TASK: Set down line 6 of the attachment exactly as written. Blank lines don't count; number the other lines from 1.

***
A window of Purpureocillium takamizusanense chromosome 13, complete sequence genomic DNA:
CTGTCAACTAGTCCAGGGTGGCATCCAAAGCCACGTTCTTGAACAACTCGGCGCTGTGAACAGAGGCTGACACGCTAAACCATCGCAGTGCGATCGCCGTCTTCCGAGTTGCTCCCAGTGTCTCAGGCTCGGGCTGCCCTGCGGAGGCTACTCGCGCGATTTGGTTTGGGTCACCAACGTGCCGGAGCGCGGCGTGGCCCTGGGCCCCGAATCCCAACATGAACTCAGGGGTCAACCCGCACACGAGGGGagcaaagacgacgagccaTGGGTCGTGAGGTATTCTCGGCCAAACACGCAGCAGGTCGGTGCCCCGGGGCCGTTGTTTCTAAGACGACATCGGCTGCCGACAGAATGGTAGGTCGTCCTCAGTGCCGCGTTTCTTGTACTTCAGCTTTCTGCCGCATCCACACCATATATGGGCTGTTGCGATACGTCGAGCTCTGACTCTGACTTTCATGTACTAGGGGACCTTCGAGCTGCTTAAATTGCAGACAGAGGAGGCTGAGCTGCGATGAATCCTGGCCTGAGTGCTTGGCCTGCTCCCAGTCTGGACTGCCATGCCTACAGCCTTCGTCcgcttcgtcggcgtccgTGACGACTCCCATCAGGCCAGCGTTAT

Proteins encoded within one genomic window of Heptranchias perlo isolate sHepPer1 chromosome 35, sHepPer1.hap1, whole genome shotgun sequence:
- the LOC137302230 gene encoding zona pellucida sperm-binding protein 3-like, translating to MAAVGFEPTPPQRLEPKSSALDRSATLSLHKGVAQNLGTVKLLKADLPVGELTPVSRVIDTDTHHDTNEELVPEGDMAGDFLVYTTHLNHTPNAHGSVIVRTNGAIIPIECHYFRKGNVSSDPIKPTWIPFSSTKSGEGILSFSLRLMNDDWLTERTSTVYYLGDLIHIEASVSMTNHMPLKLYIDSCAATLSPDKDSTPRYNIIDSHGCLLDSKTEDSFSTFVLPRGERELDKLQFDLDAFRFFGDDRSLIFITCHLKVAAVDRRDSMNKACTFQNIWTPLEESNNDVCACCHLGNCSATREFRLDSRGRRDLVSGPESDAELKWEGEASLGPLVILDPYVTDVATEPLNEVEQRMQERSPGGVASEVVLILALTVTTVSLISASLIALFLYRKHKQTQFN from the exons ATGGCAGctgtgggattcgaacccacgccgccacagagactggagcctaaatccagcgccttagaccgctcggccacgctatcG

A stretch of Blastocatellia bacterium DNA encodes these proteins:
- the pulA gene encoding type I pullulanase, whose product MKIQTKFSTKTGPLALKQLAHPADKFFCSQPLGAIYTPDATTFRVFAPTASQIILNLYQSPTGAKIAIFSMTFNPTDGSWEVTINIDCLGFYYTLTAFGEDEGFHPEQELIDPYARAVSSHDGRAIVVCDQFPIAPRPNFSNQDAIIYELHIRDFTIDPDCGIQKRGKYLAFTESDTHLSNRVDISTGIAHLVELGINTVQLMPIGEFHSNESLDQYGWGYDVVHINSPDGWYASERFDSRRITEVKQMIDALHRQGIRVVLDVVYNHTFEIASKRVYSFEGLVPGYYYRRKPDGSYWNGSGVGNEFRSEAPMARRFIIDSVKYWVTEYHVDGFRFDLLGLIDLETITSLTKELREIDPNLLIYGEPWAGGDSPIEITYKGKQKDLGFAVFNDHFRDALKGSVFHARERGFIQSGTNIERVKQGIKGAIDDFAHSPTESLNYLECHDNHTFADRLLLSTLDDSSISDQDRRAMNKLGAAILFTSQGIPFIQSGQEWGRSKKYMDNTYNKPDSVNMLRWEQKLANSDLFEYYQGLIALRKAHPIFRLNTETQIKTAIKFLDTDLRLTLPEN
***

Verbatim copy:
- the pulA gene encoding type I pullulanase, whose product MKIQTKFSTKTGPLALKQLAHPADKFFCSQPLGAIYTPDATTFRVFAPTASQIILNLYQSPTGAKIAIFSMTFNPTDGSWEVTINIDCLGFYYTLTAFGEDEGFHPEQELIDPYARAVSSHDGRAIVVCDQFPIAPRPNFSNQDAIIYELHIRDFTIDPDCGIQKRGKYLAFTESDTHLSNRVDISTGIAHLVELGINTVQLMPIGEFHSNESLDQYGWGYDVVHINSPDGWYASERFDSRRITEVKQMIDALHRQGIRVVLDVVYNHTFEIASKRVYSFEGLVPGYYYRRKPDGSYWNGSGVGNEFRSEAPMARRFIIDSVKYWVTEYHVDGFRFDLLGLIDLETITSLTKELREIDPNLLIYGEPWAGGDSPIEITYKGKQKDLGFAVFNDHFRDALKGSVFHARERGFIQSGTNIERVKQGIKGAIDDFAHSPTESLNYLECHDNHTFADRLLLSTLDDSSISDQDRRAMNKLGAAILFTSQGIPFIQSGQEWGRSKKYMDNTYNKPDSVNMLRWEQKLANSDLFEYYQGLIALRKAHPIFRLNTETQIKTAIKFLDTDLRLTLPEN